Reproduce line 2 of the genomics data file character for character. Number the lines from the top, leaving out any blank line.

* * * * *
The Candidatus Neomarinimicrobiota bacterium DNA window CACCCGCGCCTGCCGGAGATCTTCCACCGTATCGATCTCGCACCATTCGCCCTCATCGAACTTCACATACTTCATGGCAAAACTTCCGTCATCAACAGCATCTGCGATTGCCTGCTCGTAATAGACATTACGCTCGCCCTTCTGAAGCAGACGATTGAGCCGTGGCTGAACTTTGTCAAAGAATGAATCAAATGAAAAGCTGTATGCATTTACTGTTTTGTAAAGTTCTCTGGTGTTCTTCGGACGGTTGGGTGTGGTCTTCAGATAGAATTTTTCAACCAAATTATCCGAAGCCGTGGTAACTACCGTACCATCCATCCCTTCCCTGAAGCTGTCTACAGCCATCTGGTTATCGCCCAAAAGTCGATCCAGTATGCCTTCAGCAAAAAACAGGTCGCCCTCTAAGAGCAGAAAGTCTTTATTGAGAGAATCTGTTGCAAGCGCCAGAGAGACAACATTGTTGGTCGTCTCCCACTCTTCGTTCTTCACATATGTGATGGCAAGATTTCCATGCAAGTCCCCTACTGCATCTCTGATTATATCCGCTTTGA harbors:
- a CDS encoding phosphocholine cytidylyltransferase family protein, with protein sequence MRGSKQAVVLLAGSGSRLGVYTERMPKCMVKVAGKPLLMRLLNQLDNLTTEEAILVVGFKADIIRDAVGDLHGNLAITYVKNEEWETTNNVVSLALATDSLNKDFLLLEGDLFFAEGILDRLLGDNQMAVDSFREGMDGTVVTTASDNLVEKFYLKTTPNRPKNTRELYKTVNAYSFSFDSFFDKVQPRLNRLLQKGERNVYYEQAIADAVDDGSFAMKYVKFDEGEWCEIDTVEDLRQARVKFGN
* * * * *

- a CDS encoding phosphocholine cytidylyltransferase family protein, with protein sequence MRGSKQAVVLLAGSGSRLGVYTERMPKCMVKVAGKPLLMRLLNQLDNLTTEEAILVVGFKADIIRDAVGDLHGNLAITYVKNEEWETTNNVVSLALATDSLNKDFLLLEGDLFFAEGILDRLLGDNQMAVDSFREGMDGTVVTTASDNLVEKFYLKTTPNRPKNTRELYKTVNAYSFSFDSFFDKVQPRLNRLLQKGERNVYYEQAIADAVDDGSFAMKYVKFDEGEWCEIDTVEDLRQARVKFGN